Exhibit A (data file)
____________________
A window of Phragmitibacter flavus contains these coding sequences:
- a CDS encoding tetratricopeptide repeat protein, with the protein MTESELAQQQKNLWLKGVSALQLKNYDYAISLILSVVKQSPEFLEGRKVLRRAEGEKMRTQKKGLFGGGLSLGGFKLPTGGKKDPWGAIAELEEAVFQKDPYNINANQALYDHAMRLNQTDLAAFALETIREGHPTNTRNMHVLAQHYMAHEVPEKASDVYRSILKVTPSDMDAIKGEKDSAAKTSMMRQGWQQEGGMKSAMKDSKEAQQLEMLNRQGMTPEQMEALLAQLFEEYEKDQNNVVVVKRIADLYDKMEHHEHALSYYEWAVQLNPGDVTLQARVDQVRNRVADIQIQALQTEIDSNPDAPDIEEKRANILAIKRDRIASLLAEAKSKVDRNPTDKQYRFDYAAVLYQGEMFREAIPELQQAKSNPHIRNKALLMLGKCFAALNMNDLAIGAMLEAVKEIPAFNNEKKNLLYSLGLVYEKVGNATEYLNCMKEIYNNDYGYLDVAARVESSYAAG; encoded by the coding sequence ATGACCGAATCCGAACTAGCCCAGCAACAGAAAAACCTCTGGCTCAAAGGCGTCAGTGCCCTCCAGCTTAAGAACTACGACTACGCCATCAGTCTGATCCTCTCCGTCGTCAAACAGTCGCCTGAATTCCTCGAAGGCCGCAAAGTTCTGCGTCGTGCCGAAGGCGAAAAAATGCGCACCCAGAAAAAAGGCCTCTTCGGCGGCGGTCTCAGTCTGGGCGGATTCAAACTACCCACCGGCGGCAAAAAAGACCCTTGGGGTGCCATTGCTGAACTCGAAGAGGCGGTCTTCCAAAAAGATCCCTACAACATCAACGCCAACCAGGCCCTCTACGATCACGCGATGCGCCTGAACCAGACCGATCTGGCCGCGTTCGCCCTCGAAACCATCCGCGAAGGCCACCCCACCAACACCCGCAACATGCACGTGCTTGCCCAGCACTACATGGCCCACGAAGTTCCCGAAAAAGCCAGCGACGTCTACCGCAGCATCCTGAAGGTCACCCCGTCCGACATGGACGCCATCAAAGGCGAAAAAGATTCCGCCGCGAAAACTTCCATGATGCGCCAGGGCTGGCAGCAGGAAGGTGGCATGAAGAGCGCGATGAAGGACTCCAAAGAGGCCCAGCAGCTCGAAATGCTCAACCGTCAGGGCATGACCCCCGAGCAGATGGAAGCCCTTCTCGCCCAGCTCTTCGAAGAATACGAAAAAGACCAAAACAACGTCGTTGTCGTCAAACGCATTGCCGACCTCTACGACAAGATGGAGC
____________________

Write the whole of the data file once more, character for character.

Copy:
A window of Phragmitibacter flavus contains these coding sequences:
- a CDS encoding tetratricopeptide repeat protein, with the protein MTESELAQQQKNLWLKGVSALQLKNYDYAISLILSVVKQSPEFLEGRKVLRRAEGEKMRTQKKGLFGGGLSLGGFKLPTGGKKDPWGAIAELEEAVFQKDPYNINANQALYDHAMRLNQTDLAAFALETIREGHPTNTRNMHVLAQHYMAHEVPEKASDVYRSILKVTPSDMDAIKGEKDSAAKTSMMRQGWQQEGGMKSAMKDSKEAQQLEMLNRQGMTPEQMEALLAQLFEEYEKDQNNVVVVKRIADLYDKMEHHEHALSYYEWAVQLNPGDVTLQARVDQVRNRVADIQIQALQTEIDSNPDAPDIEEKRANILAIKRDRIASLLAEAKSKVDRNPTDKQYRFDYAAVLYQGEMFREAIPELQQAKSNPHIRNKALLMLGKCFAALNMNDLAIGAMLEAVKEIPAFNNEKKNLLYSLGLVYEKVGNATEYLNCMKEIYNNDYGYLDVAARVESSYAAG; encoded by the coding sequence ATGACCGAATCCGAACTAGCCCAGCAACAGAAAAACCTCTGGCTCAAAGGCGTCAGTGCCCTCCAGCTTAAGAACTACGACTACGCCATCAGTCTGATCCTCTCCGTCGTCAAACAGTCGCCTGAATTCCTCGAAGGCCGCAAAGTTCTGCGTCGTGCCGAAGGCGAAAAAATGCGCACCCAGAAAAAAGGCCTCTTCGGCGGCGGTCTCAGTCTGGGCGGATTCAAACTACCCACCGGCGGCAAAAAAGACCCTTGGGGTGCCATTGCTGAACTCGAAGAGGCGGTCTTCCAAAAAGATCCCTACAACATCAACGCCAACCAGGCCCTCTACGATCACGCGATGCGCCTGAACCAGACCGATCTGGCCGCGTTCGCCCTCGAAACCATCCGCGAAGGCCACCCCACCAACACCCGCAACATGCACGTGCTTGCCCAGCACTACATGGCCCACGAAGTTCCCGAAAAAGCCAGCGACGTCTACCGCAGCATCCTGAAGGTCACCCCGTCCGACATGGACGCCATCAAAGGCGAAAAAGATTCCGCCGCGAAAACTTCCATGATGCGCCAGGGCTGGCAGCAGGAAGGTGGCATGAAGAGCGCGATGAAGGACTCCAAAGAGGCCCAGCAGCTCGAAATGCTCAACCGTCAGGGCATGACCCCCGAGCAGATGGAAGCCCTTCTCGCCCAGCTCTTCGAAGAATACGAAAAAGACCAAAACAACGTCGTTGTCGTCAAACGCATTGCCGACCTCTACGACAAGATGGAGC